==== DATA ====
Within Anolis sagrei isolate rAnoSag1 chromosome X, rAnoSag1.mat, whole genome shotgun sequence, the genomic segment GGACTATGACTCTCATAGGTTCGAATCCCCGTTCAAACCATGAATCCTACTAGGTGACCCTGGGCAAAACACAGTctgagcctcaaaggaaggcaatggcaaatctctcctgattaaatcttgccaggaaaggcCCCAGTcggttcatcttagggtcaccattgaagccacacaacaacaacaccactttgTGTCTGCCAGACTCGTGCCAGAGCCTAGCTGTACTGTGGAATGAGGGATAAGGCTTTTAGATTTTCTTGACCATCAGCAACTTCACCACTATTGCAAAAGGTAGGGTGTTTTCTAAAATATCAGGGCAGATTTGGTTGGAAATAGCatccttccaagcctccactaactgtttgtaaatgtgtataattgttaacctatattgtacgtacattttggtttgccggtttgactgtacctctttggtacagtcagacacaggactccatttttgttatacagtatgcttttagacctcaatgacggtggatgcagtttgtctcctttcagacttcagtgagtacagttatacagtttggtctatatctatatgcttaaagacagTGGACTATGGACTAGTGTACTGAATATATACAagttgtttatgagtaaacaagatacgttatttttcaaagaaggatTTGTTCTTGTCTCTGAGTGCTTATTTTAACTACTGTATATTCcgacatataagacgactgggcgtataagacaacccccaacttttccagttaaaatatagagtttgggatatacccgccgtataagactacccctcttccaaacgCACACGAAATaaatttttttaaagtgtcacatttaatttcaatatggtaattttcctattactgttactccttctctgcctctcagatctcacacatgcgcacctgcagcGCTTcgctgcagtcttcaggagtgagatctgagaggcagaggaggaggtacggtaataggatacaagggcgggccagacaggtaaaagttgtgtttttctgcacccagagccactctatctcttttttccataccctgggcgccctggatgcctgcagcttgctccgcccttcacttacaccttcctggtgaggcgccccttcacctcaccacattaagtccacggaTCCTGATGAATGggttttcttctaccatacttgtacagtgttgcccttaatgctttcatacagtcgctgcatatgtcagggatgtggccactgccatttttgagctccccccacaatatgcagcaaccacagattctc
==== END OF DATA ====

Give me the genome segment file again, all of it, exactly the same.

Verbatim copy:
Within Anolis sagrei isolate rAnoSag1 chromosome X, rAnoSag1.mat, whole genome shotgun sequence, the genomic segment GGACTATGACTCTCATAGGTTCGAATCCCCGTTCAAACCATGAATCCTACTAGGTGACCCTGGGCAAAACACAGTctgagcctcaaaggaaggcaatggcaaatctctcctgattaaatcttgccaggaaaggcCCCAGTcggttcatcttagggtcaccattgaagccacacaacaacaacaccactttgTGTCTGCCAGACTCGTGCCAGAGCCTAGCTGTACTGTGGAATGAGGGATAAGGCTTTTAGATTTTCTTGACCATCAGCAACTTCACCACTATTGCAAAAGGTAGGGTGTTTTCTAAAATATCAGGGCAGATTTGGTTGGAAATAGCatccttccaagcctccactaactgtttgtaaatgtgtataattgttaacctatattgtacgtacattttggtttgccggtttgactgtacctctttggtacagtcagacacaggactccatttttgttatacagtatgcttttagacctcaatgacggtggatgcagtttgtctcctttcagacttcagtgagtacagttatacagtttggtctatatctatatgcttaaagacagTGGACTATGGACTAGTGTACTGAATATATACAagttgtttatgagtaaacaagatacgttatttttcaaagaaggatTTGTTCTTGTCTCTGAGTGCTTATTTTAACTACTGTATATTCcgacatataagacgactgggcgtataagacaacccccaacttttccagttaaaatatagagtttgggatatacccgccgtataagactacccctcttccaaacgCACACGAAATaaatttttttaaagtgtcacatttaatttcaatatggtaattttcctattactgttactccttctctgcctctcagatctcacacatgcgcacctgcagcGCTTcgctgcagtcttcaggagtgagatctgagaggcagaggaggaggtacggtaataggatacaagggcgggccagacaggtaaaagttgtgtttttctgcacccagagccactctatctcttttttccataccctgggcgccctggatgcctgcagcttgctccgcccttcacttacaccttcctggtgaggcgccccttcacctcaccacattaagtccacggaTCCTGATGAATGggttttcttctaccatacttgtacagtgttgcccttaatgctttcatacagtcgctgcatatgtcagggatgtggccactgccatttttgagctccccccacaatatgcagcaaccacagattctc